Scitty
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I have two questions that have been completely stumping me. If someone could point me in the right direction that would be grand.

1) Compounds I and J have the molecular formula C6H13. Each has an absorption in its infrared spectrum at about 1650cm-1 and neither shows geometrical isomerism. The proton n.m.r spectrum of I consists of a singlet only whereas that of J consists of a singlet, a triplet and a quarter.

My answer: So far I'm taking the IR peak to be C=C. I must only have a hydrogen with no adjacent hydrogens, and J must have a hydrogen with no adjacent hydrogens, a hydrogen with 2 adjacent, and one with 3 adjacent. Utterly stumped on where to go from there though!?


2) Compounds E and F are esters with the molecular formula C5H12O2. The proton n.m.r spectrum of E consists of two singlets only whereas that of F consists of two quarters and two triplets. Draw one possible structure for each species.

My answer: I have F as CH3CH2COOCH2CH3. Not a clue what E could be, other than another ester 😛


Am I misinterpreting these questions somehow? Wherever singlets are involved I manage to struggle! 😖

Thanks for any help you can give.




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charco
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(Original post by Scitty)
I have two questions that have been completely stumping me. If someone could point me in the right direction that would be grand.

1) Compounds I and J have the molecular formula C6H13. Each has an absorption in its infrared spectrum at about 1650cm-1 and neither shows geometrical isomerism. The proton n.m.r spectrum of I consists of a singlet only whereas that of J consists of a singlet, a triplet and a quarter.

My answer: So far I'm taking the IR peak to be C=C. I must only have a hydrogen with no adjacent hydrogens, and J must have a hydrogen with no adjacent hydrogens, a hydrogen with 2 adjacent, and one with 3 adjacent. Utterly stumped on where to go from there though!?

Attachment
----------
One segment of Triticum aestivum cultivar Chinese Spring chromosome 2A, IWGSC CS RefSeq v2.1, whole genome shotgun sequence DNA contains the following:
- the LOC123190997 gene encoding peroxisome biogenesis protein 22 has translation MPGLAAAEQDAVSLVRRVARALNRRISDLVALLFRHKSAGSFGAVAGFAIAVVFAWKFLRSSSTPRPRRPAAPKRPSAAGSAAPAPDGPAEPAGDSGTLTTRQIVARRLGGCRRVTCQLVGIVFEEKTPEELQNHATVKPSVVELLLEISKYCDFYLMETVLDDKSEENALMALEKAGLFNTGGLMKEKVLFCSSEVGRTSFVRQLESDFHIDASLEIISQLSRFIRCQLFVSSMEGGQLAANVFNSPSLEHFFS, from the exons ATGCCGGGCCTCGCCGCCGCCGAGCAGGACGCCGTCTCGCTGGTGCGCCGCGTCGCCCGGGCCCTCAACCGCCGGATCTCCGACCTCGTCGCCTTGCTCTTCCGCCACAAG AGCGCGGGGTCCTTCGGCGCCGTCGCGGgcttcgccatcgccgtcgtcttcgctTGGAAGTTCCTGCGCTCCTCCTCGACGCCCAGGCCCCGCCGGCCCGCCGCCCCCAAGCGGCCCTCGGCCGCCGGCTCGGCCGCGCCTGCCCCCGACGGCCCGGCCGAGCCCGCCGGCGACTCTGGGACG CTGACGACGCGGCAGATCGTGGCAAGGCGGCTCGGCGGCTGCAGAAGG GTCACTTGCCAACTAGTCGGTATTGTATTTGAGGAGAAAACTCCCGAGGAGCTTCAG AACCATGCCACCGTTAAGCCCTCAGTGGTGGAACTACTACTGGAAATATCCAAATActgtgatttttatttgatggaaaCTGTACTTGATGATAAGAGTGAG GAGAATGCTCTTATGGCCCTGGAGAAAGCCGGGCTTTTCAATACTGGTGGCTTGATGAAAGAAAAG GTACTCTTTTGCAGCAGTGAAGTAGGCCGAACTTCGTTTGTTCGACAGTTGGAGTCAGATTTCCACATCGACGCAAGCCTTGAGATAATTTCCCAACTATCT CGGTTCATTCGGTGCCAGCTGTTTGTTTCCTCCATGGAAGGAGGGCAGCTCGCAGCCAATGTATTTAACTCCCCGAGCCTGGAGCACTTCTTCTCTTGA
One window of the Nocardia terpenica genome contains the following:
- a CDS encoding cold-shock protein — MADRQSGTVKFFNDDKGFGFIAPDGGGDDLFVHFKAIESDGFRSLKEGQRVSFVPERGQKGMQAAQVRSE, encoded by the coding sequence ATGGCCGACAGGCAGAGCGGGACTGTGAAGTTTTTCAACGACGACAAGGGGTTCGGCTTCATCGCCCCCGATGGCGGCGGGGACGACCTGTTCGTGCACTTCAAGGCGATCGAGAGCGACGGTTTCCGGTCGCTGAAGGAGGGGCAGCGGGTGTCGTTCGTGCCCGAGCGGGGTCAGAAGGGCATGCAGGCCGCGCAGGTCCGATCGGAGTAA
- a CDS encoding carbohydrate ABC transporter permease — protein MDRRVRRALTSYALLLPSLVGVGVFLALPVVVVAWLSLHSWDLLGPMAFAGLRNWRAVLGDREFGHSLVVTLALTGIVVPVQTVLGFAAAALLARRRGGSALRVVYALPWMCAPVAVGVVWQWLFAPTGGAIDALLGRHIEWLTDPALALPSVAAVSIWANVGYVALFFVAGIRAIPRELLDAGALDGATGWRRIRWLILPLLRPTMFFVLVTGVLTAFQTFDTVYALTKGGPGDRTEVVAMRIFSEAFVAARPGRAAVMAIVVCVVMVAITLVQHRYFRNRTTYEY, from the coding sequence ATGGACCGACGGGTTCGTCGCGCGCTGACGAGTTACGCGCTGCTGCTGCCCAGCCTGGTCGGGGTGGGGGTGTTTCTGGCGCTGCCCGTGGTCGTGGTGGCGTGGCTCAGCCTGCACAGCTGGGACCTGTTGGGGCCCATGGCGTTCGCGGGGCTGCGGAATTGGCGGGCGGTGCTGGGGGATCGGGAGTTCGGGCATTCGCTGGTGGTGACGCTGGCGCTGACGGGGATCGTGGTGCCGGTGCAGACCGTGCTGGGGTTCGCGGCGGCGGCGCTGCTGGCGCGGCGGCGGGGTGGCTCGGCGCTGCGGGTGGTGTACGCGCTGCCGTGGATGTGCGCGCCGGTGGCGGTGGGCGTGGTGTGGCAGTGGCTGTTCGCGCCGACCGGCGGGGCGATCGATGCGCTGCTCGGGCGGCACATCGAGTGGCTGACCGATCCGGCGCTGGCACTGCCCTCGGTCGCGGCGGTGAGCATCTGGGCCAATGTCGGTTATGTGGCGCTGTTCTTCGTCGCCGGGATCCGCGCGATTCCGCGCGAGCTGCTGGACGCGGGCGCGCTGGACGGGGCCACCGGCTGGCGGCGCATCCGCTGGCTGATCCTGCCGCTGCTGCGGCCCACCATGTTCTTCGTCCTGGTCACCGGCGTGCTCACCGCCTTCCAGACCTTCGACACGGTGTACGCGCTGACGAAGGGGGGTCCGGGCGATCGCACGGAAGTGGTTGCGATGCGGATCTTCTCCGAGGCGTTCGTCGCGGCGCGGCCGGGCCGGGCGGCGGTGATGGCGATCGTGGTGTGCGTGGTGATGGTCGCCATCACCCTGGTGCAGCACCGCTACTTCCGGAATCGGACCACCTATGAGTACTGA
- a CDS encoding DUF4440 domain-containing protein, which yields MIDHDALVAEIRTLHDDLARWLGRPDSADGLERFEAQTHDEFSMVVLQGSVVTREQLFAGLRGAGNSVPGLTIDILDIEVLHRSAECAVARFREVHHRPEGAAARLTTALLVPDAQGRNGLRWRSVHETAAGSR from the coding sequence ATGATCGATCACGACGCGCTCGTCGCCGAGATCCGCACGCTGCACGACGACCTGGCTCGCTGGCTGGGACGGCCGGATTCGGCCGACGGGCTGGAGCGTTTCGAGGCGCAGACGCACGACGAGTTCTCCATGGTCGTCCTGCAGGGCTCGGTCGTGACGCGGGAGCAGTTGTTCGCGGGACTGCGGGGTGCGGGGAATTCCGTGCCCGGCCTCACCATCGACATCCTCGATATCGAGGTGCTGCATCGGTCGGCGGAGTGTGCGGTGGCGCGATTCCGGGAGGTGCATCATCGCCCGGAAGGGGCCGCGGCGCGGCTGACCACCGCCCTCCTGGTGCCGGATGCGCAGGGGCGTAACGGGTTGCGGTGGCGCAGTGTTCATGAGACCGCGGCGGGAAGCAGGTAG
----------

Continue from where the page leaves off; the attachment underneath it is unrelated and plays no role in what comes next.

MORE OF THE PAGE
2) Compounds E and F are esters with the molecular formula C5H12O2. The proton n.m.r spectrum of E consists of two singlets only whereas that of F consists of two quarters and two triplets. Draw one possible structure for each species.

My answer: I have F as CH3CH2COOCH2CH3. Not a clue what E could be, other than another ester 😛


Am I misinterpreting these questions somehow? Wherever singlets are involved I manage to struggle! 😖

Thanks for any help you can give.

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Q1: First of all (and most importantly) the molecular formula cannot be correct.

Hydrocarbons are either alkanes, alkenes or alkynes. In all cases you have an even number of hydrogen atoms.

Q2: Compounds E and F are esters with the molecular formula C5H12O2. The proton n.m.r spectrum of E consists of two singlets only whereas that of F consists of two quarters and two triplets. Draw one possible structure for each species.

Subtract COO for the ester linkage and you have C4H12 - there simply are not enough bonds on the carbon atoms for 12 hydrogen atoms. Maximum number with saturation is 10.

Once again the formula is incorrect.
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Scitty
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(Original post by charco)
Q1: First of all (and most importantly) the molecular formula cannot be correct.

Hydrocarbons are either alkanes, alkenes or alkynes. In all cases you have an even number of hydrogen atoms.

Q2: Compounds E and F are esters with the molecular formula C5H12O2. The proton n.m.r spectrum of E consists of two singlets only whereas that of F consists of two quarters and two triplets. Draw one possible structure for each species.

Subtract COO for the ester linkage and you have C4H12 - there simply are not enough bonds on the carbon atoms for 12 hydrogen atoms. Maximum number with saturation is 10.